Commitment Night gives a cool view of Moffat County football
August 16, 2013
CraigCraig — The world of high school sports is set uniquely between learning the game and playing it like a job. — The world of high school sports is set uniquely between learning the game and playing it like a job.
Craig — The world of high school sports is set uniquely between learning the game and playing it like a job.
When we first start out in athletics, it's often because our parents think it will be good for us and a good way to meet other young guns who are learning how to throw, kick or shoot a ball. For the especially talented few, good enough to compete in college or professionally, sports take on a whole new meaning, where money is involved through scholarships or contracts, which obligate the athletes to fulfill certain duties.
While in high school, the competition has ramped up well beyond the point of learning and making friends, but it doesn't involve the monetary obligations of the next level. Still, high school athletes usually are committed to their sports in the same way the pros are. They are consumed by conditioning, then practices, then a desire to win.
But in sports, success comes from more than one kind of commitment. There is the commitment to working hard and putting in the proper amount of preparation, and then there is commitment to the team as a whole.
On Thursday night, I had the honor of being invited to check out the high school football team's Commitment Night.
It's a new tradition for the Bulldogs. They gather after their second practice of the day, eat dinner as a team, then talk.
As its name might indicate, Commitment Night is about coaches and players speaking about their commitments to the team — their family for the next few months — for the upcoming season.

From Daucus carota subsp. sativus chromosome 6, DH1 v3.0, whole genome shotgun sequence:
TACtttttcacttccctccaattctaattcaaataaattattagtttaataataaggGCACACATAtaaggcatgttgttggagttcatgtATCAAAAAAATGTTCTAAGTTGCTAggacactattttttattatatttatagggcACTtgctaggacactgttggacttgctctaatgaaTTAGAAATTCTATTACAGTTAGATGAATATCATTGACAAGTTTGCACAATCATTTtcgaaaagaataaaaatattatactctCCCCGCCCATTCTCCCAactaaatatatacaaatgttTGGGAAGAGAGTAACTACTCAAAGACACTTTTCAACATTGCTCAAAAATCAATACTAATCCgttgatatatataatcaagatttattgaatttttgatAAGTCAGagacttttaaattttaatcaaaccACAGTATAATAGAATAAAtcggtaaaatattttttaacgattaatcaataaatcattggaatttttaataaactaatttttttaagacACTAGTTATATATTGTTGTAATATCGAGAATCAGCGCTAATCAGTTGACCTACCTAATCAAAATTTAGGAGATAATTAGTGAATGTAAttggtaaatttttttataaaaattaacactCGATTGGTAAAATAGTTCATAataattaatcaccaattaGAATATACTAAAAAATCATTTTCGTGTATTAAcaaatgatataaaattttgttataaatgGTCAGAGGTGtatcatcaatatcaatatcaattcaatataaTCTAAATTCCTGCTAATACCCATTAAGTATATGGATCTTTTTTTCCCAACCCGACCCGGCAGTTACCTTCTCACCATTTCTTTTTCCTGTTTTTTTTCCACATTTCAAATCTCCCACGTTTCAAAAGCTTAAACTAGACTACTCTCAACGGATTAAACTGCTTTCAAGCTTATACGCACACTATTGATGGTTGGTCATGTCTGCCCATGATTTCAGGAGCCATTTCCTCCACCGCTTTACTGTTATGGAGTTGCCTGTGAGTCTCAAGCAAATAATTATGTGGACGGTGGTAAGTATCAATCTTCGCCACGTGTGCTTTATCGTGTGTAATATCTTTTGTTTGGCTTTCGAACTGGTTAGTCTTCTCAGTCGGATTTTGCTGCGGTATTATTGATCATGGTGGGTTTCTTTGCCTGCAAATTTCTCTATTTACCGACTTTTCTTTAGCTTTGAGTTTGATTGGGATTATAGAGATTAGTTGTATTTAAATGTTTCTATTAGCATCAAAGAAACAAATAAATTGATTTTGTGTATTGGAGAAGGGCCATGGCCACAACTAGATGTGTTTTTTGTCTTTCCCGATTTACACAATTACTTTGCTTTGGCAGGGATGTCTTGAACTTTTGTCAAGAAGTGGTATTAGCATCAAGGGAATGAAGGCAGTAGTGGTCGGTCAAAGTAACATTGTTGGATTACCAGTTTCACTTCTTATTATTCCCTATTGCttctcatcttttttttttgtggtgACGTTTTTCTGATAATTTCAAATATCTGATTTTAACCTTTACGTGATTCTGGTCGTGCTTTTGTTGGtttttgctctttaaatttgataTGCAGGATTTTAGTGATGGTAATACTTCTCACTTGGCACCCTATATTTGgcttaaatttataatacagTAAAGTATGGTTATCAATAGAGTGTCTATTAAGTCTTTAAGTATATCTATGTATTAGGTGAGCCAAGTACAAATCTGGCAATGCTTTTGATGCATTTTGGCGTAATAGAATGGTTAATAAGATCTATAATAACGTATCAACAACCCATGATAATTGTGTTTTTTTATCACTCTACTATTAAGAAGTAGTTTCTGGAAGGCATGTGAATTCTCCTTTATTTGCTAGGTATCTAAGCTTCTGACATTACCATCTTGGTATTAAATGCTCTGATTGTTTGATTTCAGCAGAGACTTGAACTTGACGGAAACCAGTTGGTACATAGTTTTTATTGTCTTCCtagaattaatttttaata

I didn't stick around for the entirety of Commitment Night because that's the type of setting where people should be comfortable, and having the newspaper reporter staring at you while you're speaking, even if he's not recording or taking notes, is not the best way to feel comfortable.
I stayed to listen to the coaches and some upperclassmen speak, and it's a good thing I left afterward because I was so pumped up I almost strapped on a helmet and went to tackle someone. Not only would that have been embarrassing, but I probably would have hurt myself.
Coaches speak to teams all the time and usually are capable of saying something meaningful when necessary. But what especially impressed me were the players on this year's team. None of these boys have been stars on the team in past years, and some haven't really seen the field during varsity games so far, but they all stepped up Thursday night.
I listened to young men talk about leadership, even though it was a position they haven't found themselves in until this year. I heard them talk about their own faults as players and teammates and pledge to work on them.
One player spoke about his usual habit of keeping quiet and going it alone, especially once practices or games are over. But he admitted that's not an option if he wants success this year, and he committed to making more friends on the team and being more vocal.
Isn't this what sports, especially at the high school level, are all about? Creating memories, dealing with adversity, making friends, having fun and growing up.
The Moffat County High School football team will play a lot of young, inexperienced guys this season, and at times, it may struggle. But man, what a group worth being proud of no matter what, based on what I saw Thursday night.
Nate Waggenspack still is ready to tackle somebody and can be reached at 970-875-1795 or Nate Waggenspack still is ready to tackle somebody and can be reached at 970-875-1795 or nwaggenspack@CraigDailyPress.comNate Waggenspack still is ready to tackle somebody and can be reached at 970-875-1795 or nwaggenspack@CraigDailyPress.com